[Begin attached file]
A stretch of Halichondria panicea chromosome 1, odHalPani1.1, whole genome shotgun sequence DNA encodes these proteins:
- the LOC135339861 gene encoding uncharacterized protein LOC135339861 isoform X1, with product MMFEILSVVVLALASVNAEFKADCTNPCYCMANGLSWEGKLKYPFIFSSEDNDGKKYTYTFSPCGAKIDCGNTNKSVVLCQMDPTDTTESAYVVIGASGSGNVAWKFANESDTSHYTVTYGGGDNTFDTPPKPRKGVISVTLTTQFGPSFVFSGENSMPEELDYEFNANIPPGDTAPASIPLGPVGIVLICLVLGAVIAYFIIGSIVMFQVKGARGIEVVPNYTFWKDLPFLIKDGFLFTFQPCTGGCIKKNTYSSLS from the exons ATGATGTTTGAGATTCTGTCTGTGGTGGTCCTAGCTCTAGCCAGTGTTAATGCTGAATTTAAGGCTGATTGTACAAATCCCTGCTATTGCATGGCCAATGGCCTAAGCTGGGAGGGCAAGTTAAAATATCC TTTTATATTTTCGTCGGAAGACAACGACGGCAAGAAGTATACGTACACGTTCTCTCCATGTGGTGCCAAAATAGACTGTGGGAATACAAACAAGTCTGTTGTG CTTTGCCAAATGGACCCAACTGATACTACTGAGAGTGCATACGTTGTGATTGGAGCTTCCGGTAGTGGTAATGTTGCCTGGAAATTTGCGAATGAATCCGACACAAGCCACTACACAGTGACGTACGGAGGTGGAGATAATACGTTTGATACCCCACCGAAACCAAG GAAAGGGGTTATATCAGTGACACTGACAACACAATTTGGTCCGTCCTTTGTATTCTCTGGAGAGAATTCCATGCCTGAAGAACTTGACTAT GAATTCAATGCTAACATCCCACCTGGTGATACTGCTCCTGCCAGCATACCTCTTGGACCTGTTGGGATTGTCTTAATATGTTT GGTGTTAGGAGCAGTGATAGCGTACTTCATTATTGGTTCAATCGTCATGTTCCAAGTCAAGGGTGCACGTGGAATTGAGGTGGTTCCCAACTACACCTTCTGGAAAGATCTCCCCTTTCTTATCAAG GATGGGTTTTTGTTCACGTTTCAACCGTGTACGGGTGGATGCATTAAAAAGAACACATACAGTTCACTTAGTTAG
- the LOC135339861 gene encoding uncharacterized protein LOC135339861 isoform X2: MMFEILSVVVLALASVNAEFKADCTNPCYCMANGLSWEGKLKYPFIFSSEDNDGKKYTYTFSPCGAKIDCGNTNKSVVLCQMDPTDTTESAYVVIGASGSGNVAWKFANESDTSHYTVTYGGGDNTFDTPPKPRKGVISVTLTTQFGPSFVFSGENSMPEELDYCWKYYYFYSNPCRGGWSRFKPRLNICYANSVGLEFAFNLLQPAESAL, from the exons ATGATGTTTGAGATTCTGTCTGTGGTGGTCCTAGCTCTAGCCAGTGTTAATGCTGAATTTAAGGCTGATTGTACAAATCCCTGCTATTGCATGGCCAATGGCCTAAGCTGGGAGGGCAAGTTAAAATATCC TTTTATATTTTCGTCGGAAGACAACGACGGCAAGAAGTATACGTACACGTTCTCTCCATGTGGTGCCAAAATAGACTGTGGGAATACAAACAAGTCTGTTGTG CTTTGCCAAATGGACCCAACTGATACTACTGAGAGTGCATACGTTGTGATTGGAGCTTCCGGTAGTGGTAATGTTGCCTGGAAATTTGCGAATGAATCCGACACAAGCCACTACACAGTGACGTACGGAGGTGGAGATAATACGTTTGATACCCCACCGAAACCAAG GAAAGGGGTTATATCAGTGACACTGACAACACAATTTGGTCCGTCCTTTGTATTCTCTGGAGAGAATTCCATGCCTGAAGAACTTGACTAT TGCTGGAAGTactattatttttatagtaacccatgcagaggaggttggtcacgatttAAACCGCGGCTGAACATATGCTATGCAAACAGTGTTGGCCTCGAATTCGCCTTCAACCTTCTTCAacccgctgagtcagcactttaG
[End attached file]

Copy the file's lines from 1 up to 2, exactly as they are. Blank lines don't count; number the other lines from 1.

A stretch of Halichondria panicea chromosome 1, odHalPani1.1, whole genome shotgun sequence DNA encodes these proteins:
- the LOC135339861 gene encoding uncharacterized protein LOC135339861 isoform X1, with product MMFEILSVVVLALASVNAEFKADCTNPCYCMANGLSWEGKLKYPFIFSSEDNDGKKYTYTFSPCGAKIDCGNTNKSVVLCQMDPTDTTESAYVVIGASGSGNVAWKFANESDTSHYTVTYGGGDNTFDTPPKPRKGVISVTLTTQFGPSFVFSGENSMPEELDYEFNANIPPGDTAPASIPLGPVGIVLICLVLGAVIAYFIIGSIVMFQVKGARGIEVVPNYTFWKDLPFLIKDGFLFTFQPCTGGCIKKNTYSSLS from the exons ATGATGTTTGAGATTCTGTCTGTGGTGGTCCTAGCTCTAGCCAGTGTTAATGCTGAATTTAAGGCTGATTGTACAAATCCCTGCTATTGCATGGCCAATGGCCTAAGCTGGGAGGGCAAGTTAAAATATCC TTTTATATTTTCGTCGGAAGACAACGACGGCAAGAAGTATACGTACACGTTCTCTCCATGTGGTGCCAAAATAGACTGTGGGAATACAAACAAGTCTGTTGTG CTTTGCCAAATGGACCCAACTGATACTACTGAGAGTGCATACGTTGTGATTGGAGCTTCCGGTAGTGGTAATGTTGCCTGGAAATTTGCGAATGAATCCGACACAAGCCACTACACAGTGACGTACGGAGGTGGAGATAATACGTTTGATACCCCACCGAAACCAAG GAAAGGGGTTATATCAGTGACACTGACAACACAATTTGGTCCGTCCTTTGTATTCTCTGGAGAGAATTCCATGCCTGAAGAACTTGACTAT GAATTCAATGCTAACATCCCACCTGGTGATACTGCTCCTGCCAGCATACCTCTTGGACCTGTTGGGATTGTCTTAATATGTTT GGTGTTAGGAGCAGTGATAGCGTACTTCATTATTGGTTCAATCGTCATGTTCCAAGTCAAGGGTGCACGTGGAATTGAGGTGGTTCCCAACTACACCTTCTGGAAAGATCTCCCCTTTCTTATCAAG GATGGGTTTTTGTTCACGTTTCAACCGTGTACGGGTGGATGCATTAAAAAGAACACATACAGTTCACTTAGTTAG